This review comes courtesy of Sony Pictures Classics, from whom I received a screener. I was not paid or compensated for this review in any way.
By looking at the poster for Foxtrot, you might draw a few conclusions on the subject, such as life in the midst of war. You would be correct in doing so, but of course the film is much, much more complex than that and honestly I would be at a loss how best to suggest the film’s complexity be expressed in its press material.
In the simplest terms, the movie is an Israeli war drama about the effects of a young soldier’s death on his family. That alone would have held my interest, as war and its cost, when deftly handled, is fascinating enough. However, Foxtrot was not content to showcase such a straightforward premise and instead dives deep into family dynamics and personal demons.
It was warmly received at Venice and the Toronto International Film Festival, where it won awards, but for some reason did not receive an Oscar nomination. Politics may come into play, as it depicts the Israeli Defense Force committing a problematic crime against Arabic people, and so the film was denounced by Israel’s Minister of Culture. There are much, much smarter people out there who can speak to the complexities of this subject, and I will willingly admit to ignorance on many of these issues.
Foxtrot, named for both the dance and the Nato phonetic alphabet, is not a light movie but it was a brilliant depiction of loss and raw emotions.
As always, spoilers below the cut.
Foxtrot opens with a leitmotif that, like the dance, will circle around again at the end of the film: a 1st-person perspective of an old, pitted road in a rocky desert. The very next scene is a close-up of Dafna Feldman (Sarah Adler) opening her front door. As the entire premise of the film is a family dealing with the grief of their soldier son being killed, it’s a loaded moment that performs a lot of tasks at once: it gets right to the meat of the story without dragging it out, it shows how overcome she is when she faints, it introduces her husband Michael Feldman (Lior Ashkenazi), and it also showed how adept the Israeli military are at handling such events: several medics are along who catch the falling woman and immediately inject her with a sedative. I’ve no idea if that is standard practice or not, but seeing them take care of these people in their hour of need was immensely moving. The medics provide medications, advise Michael to eat with the understanding he won’t feel like it, and even program his phone to go off every hour to remind him to drink water.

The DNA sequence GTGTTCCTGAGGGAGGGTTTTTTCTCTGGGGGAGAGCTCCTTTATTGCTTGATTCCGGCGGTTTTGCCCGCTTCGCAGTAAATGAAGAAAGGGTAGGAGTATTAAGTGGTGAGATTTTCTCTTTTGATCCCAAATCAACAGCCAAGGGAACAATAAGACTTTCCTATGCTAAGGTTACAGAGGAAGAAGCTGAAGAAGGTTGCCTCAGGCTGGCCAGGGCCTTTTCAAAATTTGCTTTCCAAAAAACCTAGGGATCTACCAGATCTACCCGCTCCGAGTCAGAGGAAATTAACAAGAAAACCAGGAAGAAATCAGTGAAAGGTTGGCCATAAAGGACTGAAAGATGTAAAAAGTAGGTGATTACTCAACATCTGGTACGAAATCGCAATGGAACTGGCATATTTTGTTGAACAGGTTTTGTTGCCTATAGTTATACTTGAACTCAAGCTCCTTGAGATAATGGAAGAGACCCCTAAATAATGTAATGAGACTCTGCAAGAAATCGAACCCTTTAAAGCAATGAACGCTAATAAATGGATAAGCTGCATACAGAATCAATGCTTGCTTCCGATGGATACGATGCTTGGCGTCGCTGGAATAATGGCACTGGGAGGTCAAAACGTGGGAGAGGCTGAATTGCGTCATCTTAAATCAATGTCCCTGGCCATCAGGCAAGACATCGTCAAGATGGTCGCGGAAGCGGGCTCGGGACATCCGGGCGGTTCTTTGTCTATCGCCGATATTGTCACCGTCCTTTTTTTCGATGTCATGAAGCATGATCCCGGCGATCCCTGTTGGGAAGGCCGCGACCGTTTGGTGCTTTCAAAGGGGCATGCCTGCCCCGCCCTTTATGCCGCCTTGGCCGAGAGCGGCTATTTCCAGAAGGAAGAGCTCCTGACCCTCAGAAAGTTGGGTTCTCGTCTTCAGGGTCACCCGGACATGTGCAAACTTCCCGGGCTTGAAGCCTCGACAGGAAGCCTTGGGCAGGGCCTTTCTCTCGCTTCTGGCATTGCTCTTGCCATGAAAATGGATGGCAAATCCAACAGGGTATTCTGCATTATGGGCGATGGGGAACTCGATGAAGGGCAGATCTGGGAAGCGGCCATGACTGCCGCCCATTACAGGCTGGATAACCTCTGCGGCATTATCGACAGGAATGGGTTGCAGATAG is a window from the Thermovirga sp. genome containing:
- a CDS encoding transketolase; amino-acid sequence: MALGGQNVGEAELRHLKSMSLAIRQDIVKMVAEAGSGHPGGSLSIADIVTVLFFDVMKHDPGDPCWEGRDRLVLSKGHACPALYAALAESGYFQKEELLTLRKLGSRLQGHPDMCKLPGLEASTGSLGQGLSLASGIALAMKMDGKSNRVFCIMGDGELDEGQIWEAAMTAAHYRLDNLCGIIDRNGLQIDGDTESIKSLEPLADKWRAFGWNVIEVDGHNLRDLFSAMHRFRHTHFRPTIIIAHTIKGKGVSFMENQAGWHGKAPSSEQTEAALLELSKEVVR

Alone while his wife sleeps, Michael must deal with the reality of his son being dead. As mentioned, just this depiction of the profound loss experienced by military families would have been grounds enough to hold interest. One brilliant composition shows him letting in the family dog while also putting imagery to his emotional turmoil: he walks sedately down the hallway to the doorway, framed in the middle distance, where the dog’s jumping outline in the frosted glass mirrors the distortion he is feeling. What was once familiar is now strange and monstrous, but it still must be dealt with. Although that was a powerful image, as the movie peels away Michael’s layers it reveals how easily we, the audience, might be taken in by his appearance of normalcy, as he is anything but.
Michael notifies his family, goes through with funeral planning with a breathtakingly pragmatic military rep, and tries to get in touch with his daughter. A particularly heart-rending scene shows him trying to tell his elderly mother her grandson is dead, but her dementia prevents her understanding precisely who he is or about whom he is talking. At one point, disturbed by his own emotional numbness, he holds his hand under burning hot water in an attempt to stir his feelings, knowing that his numbness is problematic.
Now that I’ve told you all that, I’ll tell you this – imagine those same medics showing up to let Michael know that Whoops – they had the wrong Jonathan Feldman! His son is alive and well. And here the movie diverges from its expected narrative – instead of being overjoyed, Michael is quite enraged.
Foxtrot is also about the sins of the father and how a refusal to deal with reality can cause history to repeat itself, but that’s a reductive description of an otherwise complicated story whose meandering pays off big time in the end.
2 thoughts on “Foxtrot (2017)”
Holy shit that plot twist. I am fascinated that the father’s reaction is rage rather than joy, but also I think I agree. I’d react that way too, anger that they’d make me live through the reality of death that way. You’ve successfully made me want to see this, controversy or not.
It’s definitely worth seeing! I look forward to discussing when you do!